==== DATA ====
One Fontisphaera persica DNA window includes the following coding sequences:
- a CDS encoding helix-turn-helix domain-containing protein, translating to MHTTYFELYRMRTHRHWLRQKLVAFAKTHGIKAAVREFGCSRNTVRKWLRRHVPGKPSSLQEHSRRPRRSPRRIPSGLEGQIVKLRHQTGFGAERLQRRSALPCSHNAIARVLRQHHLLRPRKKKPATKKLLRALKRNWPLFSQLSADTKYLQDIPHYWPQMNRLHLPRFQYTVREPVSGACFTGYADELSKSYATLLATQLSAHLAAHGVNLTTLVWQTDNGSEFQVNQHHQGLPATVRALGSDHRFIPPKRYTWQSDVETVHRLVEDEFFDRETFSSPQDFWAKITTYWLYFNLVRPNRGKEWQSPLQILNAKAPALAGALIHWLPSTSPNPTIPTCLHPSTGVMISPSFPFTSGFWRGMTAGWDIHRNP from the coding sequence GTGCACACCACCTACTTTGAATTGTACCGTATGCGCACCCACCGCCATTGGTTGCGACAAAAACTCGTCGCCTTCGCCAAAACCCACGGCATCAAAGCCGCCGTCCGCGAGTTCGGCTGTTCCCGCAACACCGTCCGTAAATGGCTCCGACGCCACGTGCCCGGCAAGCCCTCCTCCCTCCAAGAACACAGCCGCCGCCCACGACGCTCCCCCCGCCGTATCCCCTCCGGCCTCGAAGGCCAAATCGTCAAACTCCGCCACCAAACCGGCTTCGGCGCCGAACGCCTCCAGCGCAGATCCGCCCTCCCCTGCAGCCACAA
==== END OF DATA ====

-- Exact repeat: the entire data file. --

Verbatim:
One Fontisphaera persica DNA window includes the following coding sequences:
- a CDS encoding helix-turn-helix domain-containing protein, translating to MHTTYFELYRMRTHRHWLRQKLVAFAKTHGIKAAVREFGCSRNTVRKWLRRHVPGKPSSLQEHSRRPRRSPRRIPSGLEGQIVKLRHQTGFGAERLQRRSALPCSHNAIARVLRQHHLLRPRKKKPATKKLLRALKRNWPLFSQLSADTKYLQDIPHYWPQMNRLHLPRFQYTVREPVSGACFTGYADELSKSYATLLATQLSAHLAAHGVNLTTLVWQTDNGSEFQVNQHHQGLPATVRALGSDHRFIPPKRYTWQSDVETVHRLVEDEFFDRETFSSPQDFWAKITTYWLYFNLVRPNRGKEWQSPLQILNAKAPALAGALIHWLPSTSPNPTIPTCLHPSTGVMISPSFPFTSGFWRGMTAGWDIHRNP from the coding sequence GTGCACACCACCTACTTTGAATTGTACCGTATGCGCACCCACCGCCATTGGTTGCGACAAAAACTCGTCGCCTTCGCCAAAACCCACGGCATCAAAGCCGCCGTCCGCGAGTTCGGCTGTTCCCGCAACACCGTCCGTAAATGGCTCCGACGCCACGTGCCCGGCAAGCCCTCCTCCCTCCAAGAACACAGCCGCCGCCCACGACGCTCCCCCCGCCGTATCCCCTCCGGCCTCGAAGGCCAAATCGTCAAACTCCGCCACCAAACCGGCTTCGGCGCCGAACGCCTCCAGCGCAGATCCGCCCTCCCCTGCAGCCACAA